Grammars of Progress and Pathology: A Recursive History of Africa, Cancer and ‘Diseases of Civilization’

Thandeka Cochrane and David Reubi, Bulletin of the History of Medicine (2023)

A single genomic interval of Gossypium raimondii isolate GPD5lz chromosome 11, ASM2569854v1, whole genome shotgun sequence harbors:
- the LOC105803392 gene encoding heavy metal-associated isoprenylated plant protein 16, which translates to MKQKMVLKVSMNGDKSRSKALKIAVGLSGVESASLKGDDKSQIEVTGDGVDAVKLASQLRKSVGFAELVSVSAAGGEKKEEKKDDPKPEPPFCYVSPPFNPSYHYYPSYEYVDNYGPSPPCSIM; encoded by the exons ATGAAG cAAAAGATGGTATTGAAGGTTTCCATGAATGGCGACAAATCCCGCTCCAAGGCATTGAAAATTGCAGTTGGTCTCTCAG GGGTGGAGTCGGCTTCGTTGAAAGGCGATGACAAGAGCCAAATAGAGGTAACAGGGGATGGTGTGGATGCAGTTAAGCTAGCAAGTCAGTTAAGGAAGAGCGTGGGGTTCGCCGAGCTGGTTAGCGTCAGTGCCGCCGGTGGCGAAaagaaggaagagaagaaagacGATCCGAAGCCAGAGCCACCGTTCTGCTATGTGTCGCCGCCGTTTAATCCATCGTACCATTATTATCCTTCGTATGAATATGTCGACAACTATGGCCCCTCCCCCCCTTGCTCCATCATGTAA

In this article, we trace the enduring presence of the grammars of progress that, in their different guises, from tropes of civilisation to vocabularies of modernisation and development, have powerfully shaped Anglophone medical imaginaries of cancer in Africa over the last hundred years. The story we tell is not one of Braudelian continuity. Rather, drawing on Ann Stoler and other scholars of the postcolonial, we tell a “recursive history” where grammars of civilisation and malignancy are endlessly re-activated, re-configured and re-combined with changing politico-scientific rationales, networks of expertise and modes of knowing. Specifically, we explore these repeated re-configurations and re-combinations from the British Colonial Office’s Cancer Inquiry of 1903 to the postwar geographical pathology research efforts on cancer aetiology and today’s Global Cancer Maps produced by the International Agency for Research on Cancer.